Mark Bekoff’s article ‘We Are Animals and Therein Lies Hope for a Better Future‘ is the very piece with which I would like to open this new year.
As this esteemed professor in animal emotions writes:
“The time has come to debunk the myth of human exceptionalism once and for all — it’s a hollow, shallow and self-serving perspective on who people are. Of course we are exceptional in various ways — as are other animals. Perhaps we should replace the notion of human exceptionalism with species exceptionalism or individual exceptionalism, moves that will force us to appreciate other animals for who they are, not who or what we want them to be. Speciesist arguments that separate us from other animals, and that discount the value of individual differences even within species, are misleading and have disastrous results for all concerned. Such views are not only bad for animals in laboratories, but also for wild animals, as evidenced by the new and rapidly developing field called compassionate conservation, in which the emphasis is on the lives of individual animals.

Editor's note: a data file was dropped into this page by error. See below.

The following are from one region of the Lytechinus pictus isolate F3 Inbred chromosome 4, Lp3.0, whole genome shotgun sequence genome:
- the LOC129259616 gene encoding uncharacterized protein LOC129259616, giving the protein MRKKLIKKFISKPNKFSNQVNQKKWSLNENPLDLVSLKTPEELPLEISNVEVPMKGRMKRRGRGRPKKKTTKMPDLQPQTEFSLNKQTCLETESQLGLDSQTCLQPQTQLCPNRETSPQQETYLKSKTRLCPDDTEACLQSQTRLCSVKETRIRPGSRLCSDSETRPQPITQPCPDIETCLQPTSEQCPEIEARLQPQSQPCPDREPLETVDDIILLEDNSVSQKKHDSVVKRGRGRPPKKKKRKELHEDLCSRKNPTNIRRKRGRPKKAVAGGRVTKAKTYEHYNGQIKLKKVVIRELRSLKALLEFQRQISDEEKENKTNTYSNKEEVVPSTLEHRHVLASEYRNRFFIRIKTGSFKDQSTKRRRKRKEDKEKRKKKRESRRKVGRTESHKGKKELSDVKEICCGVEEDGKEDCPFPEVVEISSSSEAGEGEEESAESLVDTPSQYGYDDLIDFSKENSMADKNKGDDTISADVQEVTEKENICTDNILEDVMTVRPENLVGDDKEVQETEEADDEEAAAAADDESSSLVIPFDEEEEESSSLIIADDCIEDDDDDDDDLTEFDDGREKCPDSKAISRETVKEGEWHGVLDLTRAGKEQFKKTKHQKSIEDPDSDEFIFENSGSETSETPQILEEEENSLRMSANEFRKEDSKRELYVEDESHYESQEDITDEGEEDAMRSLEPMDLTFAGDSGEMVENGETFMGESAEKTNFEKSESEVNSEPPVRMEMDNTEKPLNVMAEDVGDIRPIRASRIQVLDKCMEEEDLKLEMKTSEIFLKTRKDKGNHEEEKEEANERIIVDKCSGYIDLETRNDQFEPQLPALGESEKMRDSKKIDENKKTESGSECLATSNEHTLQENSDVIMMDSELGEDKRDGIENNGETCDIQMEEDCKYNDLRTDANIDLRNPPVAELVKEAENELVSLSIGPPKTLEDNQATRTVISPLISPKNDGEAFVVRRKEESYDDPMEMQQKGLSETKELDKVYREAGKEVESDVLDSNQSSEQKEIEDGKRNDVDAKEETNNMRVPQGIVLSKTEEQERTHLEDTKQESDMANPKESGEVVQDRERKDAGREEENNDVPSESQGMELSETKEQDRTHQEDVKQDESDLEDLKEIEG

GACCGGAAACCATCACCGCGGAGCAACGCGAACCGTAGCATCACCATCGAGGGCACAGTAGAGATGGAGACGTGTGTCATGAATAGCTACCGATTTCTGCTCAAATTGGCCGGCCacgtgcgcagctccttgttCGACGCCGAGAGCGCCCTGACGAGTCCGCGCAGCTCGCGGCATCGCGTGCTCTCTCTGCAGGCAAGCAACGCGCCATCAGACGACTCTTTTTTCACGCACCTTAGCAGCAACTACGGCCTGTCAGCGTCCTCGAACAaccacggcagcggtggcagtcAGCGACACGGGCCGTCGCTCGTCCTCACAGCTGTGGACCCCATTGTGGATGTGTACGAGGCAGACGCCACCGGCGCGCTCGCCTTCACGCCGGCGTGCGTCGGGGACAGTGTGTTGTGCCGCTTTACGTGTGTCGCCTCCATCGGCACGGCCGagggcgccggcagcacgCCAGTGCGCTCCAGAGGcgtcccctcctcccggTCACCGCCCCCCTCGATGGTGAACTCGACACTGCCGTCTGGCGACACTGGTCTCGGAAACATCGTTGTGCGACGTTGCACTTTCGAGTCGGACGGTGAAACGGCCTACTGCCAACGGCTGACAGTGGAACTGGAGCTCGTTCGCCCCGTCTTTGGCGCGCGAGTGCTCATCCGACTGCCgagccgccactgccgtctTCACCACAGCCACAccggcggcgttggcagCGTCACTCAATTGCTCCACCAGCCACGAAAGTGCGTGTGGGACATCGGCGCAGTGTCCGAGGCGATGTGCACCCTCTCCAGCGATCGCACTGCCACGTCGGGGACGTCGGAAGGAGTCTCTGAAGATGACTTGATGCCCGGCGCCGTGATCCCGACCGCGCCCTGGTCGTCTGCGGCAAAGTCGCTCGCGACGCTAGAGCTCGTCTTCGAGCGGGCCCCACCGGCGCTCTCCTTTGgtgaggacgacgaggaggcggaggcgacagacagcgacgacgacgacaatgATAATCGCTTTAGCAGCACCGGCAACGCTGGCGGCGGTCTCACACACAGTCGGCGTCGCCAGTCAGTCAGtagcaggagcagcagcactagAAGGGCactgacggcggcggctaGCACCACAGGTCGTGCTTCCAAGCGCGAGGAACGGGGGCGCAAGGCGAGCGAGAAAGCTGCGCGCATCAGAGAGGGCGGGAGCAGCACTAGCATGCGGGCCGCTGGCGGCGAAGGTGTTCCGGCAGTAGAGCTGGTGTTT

“We must not ignore nature, for we do so at our own peril. By paying close attention to who other animals are and what they want and need, we can rewild our hearts and keep our hopes and dreams alive as we reconnect with other animals and nature as a whole and feel ever so comfortable with our membership in the diverse and fascinating animal kingdom.”
Read the excellent article in full here
May we ‘rewild our hearts…’
Saying no to the myth of ‘human exceptionalism’ also pushes us to say no to race-based/ethnic-based/nationality-based exceptionalism. Saying yes to the natural wildness in our hearts, reconnecting with the earth and with other animals creates more space in our hearts and our minds for compassion towards all, be they human or non-human. And we are desperately in need of more compassion, more love. And love has the ability to not only feed itself, but to also feed that other beautiful emotion: hope.